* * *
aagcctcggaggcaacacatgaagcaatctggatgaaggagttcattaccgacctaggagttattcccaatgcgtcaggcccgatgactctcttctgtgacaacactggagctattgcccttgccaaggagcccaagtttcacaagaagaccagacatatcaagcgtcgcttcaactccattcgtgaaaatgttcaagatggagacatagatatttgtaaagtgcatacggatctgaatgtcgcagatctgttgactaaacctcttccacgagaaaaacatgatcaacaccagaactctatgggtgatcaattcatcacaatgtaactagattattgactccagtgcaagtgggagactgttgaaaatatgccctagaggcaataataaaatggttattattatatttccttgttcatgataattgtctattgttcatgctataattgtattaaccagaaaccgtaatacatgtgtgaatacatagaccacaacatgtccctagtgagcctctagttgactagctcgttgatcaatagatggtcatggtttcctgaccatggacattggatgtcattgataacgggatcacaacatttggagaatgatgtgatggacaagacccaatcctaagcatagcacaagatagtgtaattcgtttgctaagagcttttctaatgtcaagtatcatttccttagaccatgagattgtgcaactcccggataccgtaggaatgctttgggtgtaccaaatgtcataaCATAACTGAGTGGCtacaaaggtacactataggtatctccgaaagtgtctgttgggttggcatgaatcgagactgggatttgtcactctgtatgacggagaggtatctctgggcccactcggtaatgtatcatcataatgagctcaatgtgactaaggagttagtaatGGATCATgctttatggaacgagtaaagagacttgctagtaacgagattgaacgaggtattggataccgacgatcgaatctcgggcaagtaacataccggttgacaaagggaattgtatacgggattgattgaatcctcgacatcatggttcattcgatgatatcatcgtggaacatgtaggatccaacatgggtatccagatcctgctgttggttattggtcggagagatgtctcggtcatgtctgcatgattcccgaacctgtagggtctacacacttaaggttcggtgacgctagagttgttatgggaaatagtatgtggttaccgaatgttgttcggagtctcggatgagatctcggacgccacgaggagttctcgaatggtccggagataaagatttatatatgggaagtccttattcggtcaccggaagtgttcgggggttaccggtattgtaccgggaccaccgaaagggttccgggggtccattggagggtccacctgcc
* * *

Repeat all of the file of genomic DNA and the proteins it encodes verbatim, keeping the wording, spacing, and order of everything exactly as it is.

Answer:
aagcctcggaggcaacacatgaagcaatctggatgaaggagttcattaccgacctaggagttattcccaatgcgtcaggcccgatgactctcttctgtgacaacactggagctattgcccttgccaaggagcccaagtttcacaagaagaccagacatatcaagcgtcgcttcaactccattcgtgaaaatgttcaagatggagacatagatatttgtaaagtgcatacggatctgaatgtcgcagatctgttgactaaacctcttccacgagaaaaacatgatcaacaccagaactctatgggtgatcaattcatcacaatgtaactagattattgactccagtgcaagtgggagactgttgaaaatatgccctagaggcaataataaaatggttattattatatttccttgttcatgataattgtctattgttcatgctataattgtattaaccagaaaccgtaatacatgtgtgaatacatagaccacaacatgtccctagtgagcctctagttgactagctcgttgatcaatagatggtcatggtttcctgaccatggacattggatgtcattgataacgggatcacaacatttggagaatgatgtgatggacaagacccaatcctaagcatagcacaagatagtgtaattcgtttgctaagagcttttctaatgtcaagtatcatttccttagaccatgagattgtgcaactcccggataccgtaggaatgctttgggtgtaccaaatgtcataaCATAACTGAGTGGCtacaaaggtacactataggtatctccgaaagtgtctgttgggttggcatgaatcgagactgggatttgtcactctgtatgacggagaggtatctctgggcccactcggtaatgtatcatcataatgagctcaatgtgactaaggagttagtaatGGATCATgctttatggaacgagtaaagagacttgctagtaacgagattgaacgaggtattggataccgacgatcgaatctcgggcaagtaacataccggttgacaaagggaattgtatacgggattgattgaatcctcgacatcatggttcattcgatgatatcatcgtggaacatgtaggatccaacatgggtatccagatcctgctgttggttattggtcggagagatgtctcggtcatgtctgcatgattcccgaacctgtagggtctacacacttaaggttcggtgacgctagagttgttatgggaaatagtatgtggttaccgaatgttgttcggagtctcggatgagatctcggacgccacgaggagttctcgaatggtccggagataaagatttatatatgggaagtccttattcggtcaccggaagtgttcgggggttaccggtattgtaccgggaccaccgaaagggttccgggggtccattggagggtccacctgcc